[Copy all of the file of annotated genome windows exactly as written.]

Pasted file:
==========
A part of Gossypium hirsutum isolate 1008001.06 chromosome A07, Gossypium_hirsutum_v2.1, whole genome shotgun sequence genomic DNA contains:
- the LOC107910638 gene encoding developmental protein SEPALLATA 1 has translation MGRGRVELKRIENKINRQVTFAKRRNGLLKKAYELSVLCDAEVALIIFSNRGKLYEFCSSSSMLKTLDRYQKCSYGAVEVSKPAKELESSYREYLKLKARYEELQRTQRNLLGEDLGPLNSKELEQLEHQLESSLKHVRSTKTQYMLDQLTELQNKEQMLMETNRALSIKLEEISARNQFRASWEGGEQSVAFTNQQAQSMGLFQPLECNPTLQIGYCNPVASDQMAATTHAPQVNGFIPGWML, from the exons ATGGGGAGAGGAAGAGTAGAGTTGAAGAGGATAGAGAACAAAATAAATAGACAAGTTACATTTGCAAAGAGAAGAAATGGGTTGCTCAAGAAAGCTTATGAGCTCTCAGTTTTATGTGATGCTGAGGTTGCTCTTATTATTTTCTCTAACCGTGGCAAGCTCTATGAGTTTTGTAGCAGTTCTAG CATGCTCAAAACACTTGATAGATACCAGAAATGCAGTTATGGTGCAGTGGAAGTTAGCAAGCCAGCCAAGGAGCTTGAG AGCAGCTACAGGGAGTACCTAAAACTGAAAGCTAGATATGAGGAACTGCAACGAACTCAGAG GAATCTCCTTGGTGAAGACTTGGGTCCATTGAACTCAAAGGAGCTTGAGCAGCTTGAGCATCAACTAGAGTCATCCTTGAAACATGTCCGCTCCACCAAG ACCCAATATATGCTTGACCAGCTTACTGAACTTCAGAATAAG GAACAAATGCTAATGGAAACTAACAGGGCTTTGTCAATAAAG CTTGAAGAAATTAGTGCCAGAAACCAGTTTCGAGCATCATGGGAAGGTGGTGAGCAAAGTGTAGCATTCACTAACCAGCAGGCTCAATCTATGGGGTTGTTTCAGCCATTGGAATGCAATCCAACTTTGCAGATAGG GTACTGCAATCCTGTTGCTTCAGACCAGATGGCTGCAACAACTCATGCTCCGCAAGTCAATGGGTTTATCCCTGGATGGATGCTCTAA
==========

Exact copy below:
A part of Gossypium hirsutum isolate 1008001.06 chromosome A07, Gossypium_hirsutum_v2.1, whole genome shotgun sequence genomic DNA contains:
- the LOC107910638 gene encoding developmental protein SEPALLATA 1 has translation MGRGRVELKRIENKINRQVTFAKRRNGLLKKAYELSVLCDAEVALIIFSNRGKLYEFCSSSSMLKTLDRYQKCSYGAVEVSKPAKELESSYREYLKLKARYEELQRTQRNLLGEDLGPLNSKELEQLEHQLESSLKHVRSTKTQYMLDQLTELQNKEQMLMETNRALSIKLEEISARNQFRASWEGGEQSVAFTNQQAQSMGLFQPLECNPTLQIGYCNPVASDQMAATTHAPQVNGFIPGWML, from the exons ATGGGGAGAGGAAGAGTAGAGTTGAAGAGGATAGAGAACAAAATAAATAGACAAGTTACATTTGCAAAGAGAAGAAATGGGTTGCTCAAGAAAGCTTATGAGCTCTCAGTTTTATGTGATGCTGAGGTTGCTCTTATTATTTTCTCTAACCGTGGCAAGCTCTATGAGTTTTGTAGCAGTTCTAG CATGCTCAAAACACTTGATAGATACCAGAAATGCAGTTATGGTGCAGTGGAAGTTAGCAAGCCAGCCAAGGAGCTTGAG AGCAGCTACAGGGAGTACCTAAAACTGAAAGCTAGATATGAGGAACTGCAACGAACTCAGAG GAATCTCCTTGGTGAAGACTTGGGTCCATTGAACTCAAAGGAGCTTGAGCAGCTTGAGCATCAACTAGAGTCATCCTTGAAACATGTCCGCTCCACCAAG ACCCAATATATGCTTGACCAGCTTACTGAACTTCAGAATAAG GAACAAATGCTAATGGAAACTAACAGGGCTTTGTCAATAAAG CTTGAAGAAATTAGTGCCAGAAACCAGTTTCGAGCATCATGGGAAGGTGGTGAGCAAAGTGTAGCATTCACTAACCAGCAGGCTCAATCTATGGGGTTGTTTCAGCCATTGGAATGCAATCCAACTTTGCAGATAGG GTACTGCAATCCTGTTGCTTCAGACCAGATGGCTGCAACAACTCATGCTCCGCAAGTCAATGGGTTTATCCCTGGATGGATGCTCTAA